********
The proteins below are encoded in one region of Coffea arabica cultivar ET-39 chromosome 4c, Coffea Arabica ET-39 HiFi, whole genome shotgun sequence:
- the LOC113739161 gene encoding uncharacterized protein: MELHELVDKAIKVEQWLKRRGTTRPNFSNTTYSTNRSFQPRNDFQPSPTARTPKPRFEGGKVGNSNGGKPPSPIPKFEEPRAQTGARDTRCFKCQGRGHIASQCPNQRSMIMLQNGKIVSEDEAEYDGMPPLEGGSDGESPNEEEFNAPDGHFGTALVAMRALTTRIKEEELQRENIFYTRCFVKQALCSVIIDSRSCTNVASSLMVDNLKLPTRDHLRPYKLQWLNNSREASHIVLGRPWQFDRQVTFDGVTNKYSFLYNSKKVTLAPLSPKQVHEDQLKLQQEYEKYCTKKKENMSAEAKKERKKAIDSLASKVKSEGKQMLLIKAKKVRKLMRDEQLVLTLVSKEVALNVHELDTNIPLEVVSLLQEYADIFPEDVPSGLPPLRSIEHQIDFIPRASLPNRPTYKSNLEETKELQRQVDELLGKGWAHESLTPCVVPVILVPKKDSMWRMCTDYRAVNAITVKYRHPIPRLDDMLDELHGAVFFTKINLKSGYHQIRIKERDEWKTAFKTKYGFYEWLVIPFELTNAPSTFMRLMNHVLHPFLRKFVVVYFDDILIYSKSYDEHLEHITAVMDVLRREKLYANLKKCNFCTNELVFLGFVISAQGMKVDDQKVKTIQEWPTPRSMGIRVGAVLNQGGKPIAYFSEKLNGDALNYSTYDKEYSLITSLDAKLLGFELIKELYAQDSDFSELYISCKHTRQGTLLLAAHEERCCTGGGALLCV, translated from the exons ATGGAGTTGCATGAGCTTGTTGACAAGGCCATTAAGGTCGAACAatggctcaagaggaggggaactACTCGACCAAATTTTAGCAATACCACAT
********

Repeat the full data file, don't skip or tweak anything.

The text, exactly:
The proteins below are encoded in one region of Coffea arabica cultivar ET-39 chromosome 4c, Coffea Arabica ET-39 HiFi, whole genome shotgun sequence:
- the LOC113739161 gene encoding uncharacterized protein: MELHELVDKAIKVEQWLKRRGTTRPNFSNTTYSTNRSFQPRNDFQPSPTARTPKPRFEGGKVGNSNGGKPPSPIPKFEEPRAQTGARDTRCFKCQGRGHIASQCPNQRSMIMLQNGKIVSEDEAEYDGMPPLEGGSDGESPNEEEFNAPDGHFGTALVAMRALTTRIKEEELQRENIFYTRCFVKQALCSVIIDSRSCTNVASSLMVDNLKLPTRDHLRPYKLQWLNNSREASHIVLGRPWQFDRQVTFDGVTNKYSFLYNSKKVTLAPLSPKQVHEDQLKLQQEYEKYCTKKKENMSAEAKKERKKAIDSLASKVKSEGKQMLLIKAKKVRKLMRDEQLVLTLVSKEVALNVHELDTNIPLEVVSLLQEYADIFPEDVPSGLPPLRSIEHQIDFIPRASLPNRPTYKSNLEETKELQRQVDELLGKGWAHESLTPCVVPVILVPKKDSMWRMCTDYRAVNAITVKYRHPIPRLDDMLDELHGAVFFTKINLKSGYHQIRIKERDEWKTAFKTKYGFYEWLVIPFELTNAPSTFMRLMNHVLHPFLRKFVVVYFDDILIYSKSYDEHLEHITAVMDVLRREKLYANLKKCNFCTNELVFLGFVISAQGMKVDDQKVKTIQEWPTPRSMGIRVGAVLNQGGKPIAYFSEKLNGDALNYSTYDKEYSLITSLDAKLLGFELIKELYAQDSDFSELYISCKHTRQGTLLLAAHEERCCTGGGALLCV, translated from the exons ATGGAGTTGCATGAGCTTGTTGACAAGGCCATTAAGGTCGAACAatggctcaagaggaggggaactACTCGACCAAATTTTAGCAATACCACAT